The Landlord’s Tale: A member of a maligned class explains, among other things, how he keeps up the neighborhood.

March 1, 2012

City Journal:

Landlord-musician. I’m a hyphenated guy. Depends what kind of cocktail party I’m at, whether I say “landlord” or “musician” first (I play clarinet in a klezmer band), but I don’t try to hide the landlord part. I should: everybody hates landlords. Nobody paid rent as a child, so people think they should live free as adults, too. The walls, heat, and water—that should be free, like the wind, rain, and baby food.

I used to feel guilty about charging rent. I hadn’t done anything to deserve it, other than maintaining a building—a building I hadn’t even built. Now that I’m middle-aged, though, I feel fine collecting rent. Somebody has to keep these old buildings from falling down.

Landlord-musician. I know one more in Cleveland. He’s a tough guy who wears a toupee, plays accordion and trumpet, and tells dirty jokes. He’s got a strip center on the West Side of Cleveland. “Strip center”—strange term. It’s short for “shopping strip center.”

I don’t have any strip centers. I do have about 25 storefronts: Main Street–style buildings in Lakewood, Ohio, an inner-ring suburb of Cleveland. On the street level are stores. (I’ve rented to art galleries; they all go under. Things that don’t go under: beauty parlors, tanning salons, yoga studios, and bars.) Above the stores are apartments, about 160 suites in total. Like Disneyland’s Main Street, but with real mice.

A landlord friend turns up his speakerphone to demonstrate how much his tenants love him. Some kid on the other end asks if he has to hook up his own washing machine and dryer at the rental house. My buddy says, “No, we’ll supply that. Save your appliances for down the road when you buy a house.” The kid is happy.

My landlord friend rents houses in Cleveland Heights—the East Side—to medical residents, Case Western Reserve Ph.D. candidates, and Cleveland Institute of Music students. These people are high achievers with no time or inclination to trash an apartment. Has my buddy ever rented to a stripper? No.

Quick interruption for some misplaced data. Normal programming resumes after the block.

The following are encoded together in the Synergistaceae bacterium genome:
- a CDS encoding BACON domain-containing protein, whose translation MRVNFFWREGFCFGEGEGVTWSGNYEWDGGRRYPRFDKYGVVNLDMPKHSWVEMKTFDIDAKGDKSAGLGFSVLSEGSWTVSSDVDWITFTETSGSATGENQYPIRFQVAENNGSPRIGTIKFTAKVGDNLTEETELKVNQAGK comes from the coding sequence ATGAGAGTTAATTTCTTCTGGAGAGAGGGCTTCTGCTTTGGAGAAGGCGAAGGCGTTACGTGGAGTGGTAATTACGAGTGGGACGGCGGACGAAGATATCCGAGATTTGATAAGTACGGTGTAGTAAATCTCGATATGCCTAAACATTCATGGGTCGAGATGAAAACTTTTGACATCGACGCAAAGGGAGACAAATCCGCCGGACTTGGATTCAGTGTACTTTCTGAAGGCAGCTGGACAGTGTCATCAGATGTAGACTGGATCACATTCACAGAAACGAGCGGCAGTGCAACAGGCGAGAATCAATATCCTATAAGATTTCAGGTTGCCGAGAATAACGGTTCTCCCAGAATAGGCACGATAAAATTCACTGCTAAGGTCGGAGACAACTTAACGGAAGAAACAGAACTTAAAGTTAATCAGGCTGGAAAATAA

Cleveland’s West Side, where my properties are, is a little dicier. My company screens tenants big-time. (We did let a stripper in. Make that “exotic dancer”—exotic dancer with child.) We do criminal and civil court checks, credit checks, previous landlord checks.

That’s called “keeping up the neighborhood.” Sound middle-class? Yep: we’re making a civic contribution—offering people a decent place to live in a decent neighborhood. That’s probably a bigger civic contribution than the one my band—Yiddishe Cup—makes. My plumbers and custodians keep up appearances. Every day, we create an art installation called Decent Neighborhood.

My Webb Road building is a perfect example. It has a Lebanese mini-mart guy and a Korean dry cleaner on the ground floor; upstairs are a Suzuki violin teacher, a United Express flight attendant, a truck driver, a welder, and so on. By and large, everybody gets along; in fact, some marry each other. That’s bad for business. They move in together, and I have an empty.

After I raised the rent a mere $10 per month on a flower-shop owner, Toby, my father, smiled and said, “You’re a nice guy.” I think Toby’s smile—a rarity—meant he was glad I wasn’t a total hard-ass like him. We had arrived.

During my dad’s final days, the Cleveland Clinic nurses called him “Chief” because he was so bossy. A doctor said, “You’re a hard one.” Toby answered, “That’s right. It’s my life.” A nurse wondered if my father was in the medical field because he carried a stack of homemade medical folders. He was flattered. The closest he’d ever come to the medical field was a dental-school acceptance in the 1950s, but he couldn’t afford to go because he already had children.